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For example:

The word rarely turns up outside of those contexts.

The word turns up rarely outside of those contexts.

Which one is correct and why?

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Rarely, the word turns up outside of those contexts. The word turns up outside of those contexts rarely. –  GEdgar Mar 7 '13 at 20:40

5 Answers 5

up vote 3 down vote accepted

Both correct, I don't think it's supposed to be limited here. Maybe the creative usage "turns rarely up" would also be used in some cases.

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Positioning adverbs is a complex affair. There are some rules of thumb, but for many adverbs, it is quite acceptable to place it before or after the verb. In this case, I think either way is acceptable, though I would probably find the former more natural, i.e.

The word rarely turns up outside of those contexts.

but the following is also acceptable, if a bit less natural:

The word turns up rarely outside of those contexts.

Two side notes: a) you want those (the plural of that), since contexts is plural, b) of is required in both cases here, as it belongs with the word outside.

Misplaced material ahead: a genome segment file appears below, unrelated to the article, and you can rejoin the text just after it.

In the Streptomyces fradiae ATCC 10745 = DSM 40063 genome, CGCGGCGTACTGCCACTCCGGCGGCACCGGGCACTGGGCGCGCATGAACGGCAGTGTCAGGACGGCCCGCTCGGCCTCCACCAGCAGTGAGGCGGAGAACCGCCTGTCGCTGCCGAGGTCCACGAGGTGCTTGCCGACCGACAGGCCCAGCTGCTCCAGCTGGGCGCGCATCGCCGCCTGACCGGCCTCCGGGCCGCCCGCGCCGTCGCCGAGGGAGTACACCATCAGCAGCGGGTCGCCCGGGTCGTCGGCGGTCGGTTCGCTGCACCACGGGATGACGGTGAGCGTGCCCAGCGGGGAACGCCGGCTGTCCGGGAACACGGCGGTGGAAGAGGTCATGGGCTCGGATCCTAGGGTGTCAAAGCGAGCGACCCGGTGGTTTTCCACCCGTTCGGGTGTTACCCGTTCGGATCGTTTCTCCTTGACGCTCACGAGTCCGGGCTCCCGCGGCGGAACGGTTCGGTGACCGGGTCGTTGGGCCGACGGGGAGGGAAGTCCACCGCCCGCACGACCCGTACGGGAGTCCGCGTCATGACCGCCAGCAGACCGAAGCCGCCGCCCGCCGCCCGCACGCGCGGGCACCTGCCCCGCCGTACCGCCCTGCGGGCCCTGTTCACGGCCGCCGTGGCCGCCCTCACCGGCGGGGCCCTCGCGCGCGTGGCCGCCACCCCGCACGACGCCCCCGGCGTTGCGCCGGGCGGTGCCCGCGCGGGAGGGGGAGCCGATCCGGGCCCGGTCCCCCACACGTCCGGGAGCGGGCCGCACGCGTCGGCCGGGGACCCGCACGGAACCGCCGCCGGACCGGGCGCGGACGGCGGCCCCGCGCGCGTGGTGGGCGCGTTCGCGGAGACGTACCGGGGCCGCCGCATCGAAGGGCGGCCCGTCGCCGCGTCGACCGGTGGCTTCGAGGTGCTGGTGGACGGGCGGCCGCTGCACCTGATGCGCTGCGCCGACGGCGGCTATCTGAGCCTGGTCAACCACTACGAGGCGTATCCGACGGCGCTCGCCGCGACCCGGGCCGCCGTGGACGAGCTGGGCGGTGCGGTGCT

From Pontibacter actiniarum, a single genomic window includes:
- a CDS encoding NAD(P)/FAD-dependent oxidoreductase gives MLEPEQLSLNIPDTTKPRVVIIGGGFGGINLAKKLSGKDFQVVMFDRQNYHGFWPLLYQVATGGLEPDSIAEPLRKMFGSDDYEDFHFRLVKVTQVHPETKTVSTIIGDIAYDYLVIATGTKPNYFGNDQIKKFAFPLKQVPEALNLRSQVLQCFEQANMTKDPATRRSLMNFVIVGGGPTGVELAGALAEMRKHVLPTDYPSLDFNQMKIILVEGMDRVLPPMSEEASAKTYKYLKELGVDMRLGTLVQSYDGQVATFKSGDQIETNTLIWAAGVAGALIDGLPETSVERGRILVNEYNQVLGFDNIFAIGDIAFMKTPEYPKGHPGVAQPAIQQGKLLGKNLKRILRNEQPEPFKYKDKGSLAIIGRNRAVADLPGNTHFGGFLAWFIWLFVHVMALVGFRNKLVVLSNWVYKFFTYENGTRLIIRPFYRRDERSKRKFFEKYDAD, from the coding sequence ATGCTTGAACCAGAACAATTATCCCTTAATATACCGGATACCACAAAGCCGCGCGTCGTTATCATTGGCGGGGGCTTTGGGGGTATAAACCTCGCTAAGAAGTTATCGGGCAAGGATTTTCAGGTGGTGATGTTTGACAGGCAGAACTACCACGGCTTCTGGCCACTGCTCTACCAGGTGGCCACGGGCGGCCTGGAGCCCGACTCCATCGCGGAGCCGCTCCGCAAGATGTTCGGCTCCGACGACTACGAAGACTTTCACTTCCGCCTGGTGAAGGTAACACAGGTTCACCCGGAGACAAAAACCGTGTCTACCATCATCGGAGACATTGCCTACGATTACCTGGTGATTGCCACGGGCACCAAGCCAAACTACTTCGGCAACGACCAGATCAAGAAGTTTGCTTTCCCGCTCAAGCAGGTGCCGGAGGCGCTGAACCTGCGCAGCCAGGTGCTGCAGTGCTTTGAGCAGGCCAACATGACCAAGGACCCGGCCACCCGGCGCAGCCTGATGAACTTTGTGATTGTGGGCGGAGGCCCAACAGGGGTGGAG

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Or, of course, just change "contexts" to "context". –  Mark Hurd Jan 24 '11 at 3:53
    
@Mark Hurd: Yes, though I think it's much more likely he made the mistake with the adjective rather than the noun. :) –  Noldorin Jan 24 '11 at 14:43

In the first version, the word "rarely" seems to be the subject, rather than "The word," so the meaning is ambiguous.

As in:

The word "rarely" turns up outside of those contexts.

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Frequency adverbs such as rarely go before the verb or divide the verb phrase, as in "I have seldom seen such outrageous behavior." Other examples of frequency adverbs are seldom, occasionally, often, sometimes.

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"Turns up rarely" appears to describe the way it turns up rather than how often. "Rarely turns up" shows how often.

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They both describe the way it turns up — being adverbs attached to the verb phrase "shows up" — and in both cases that relates to how often. –  Jon Hanna Jan 18 '13 at 18:12

protected by tchrist Aug 13 at 19:49

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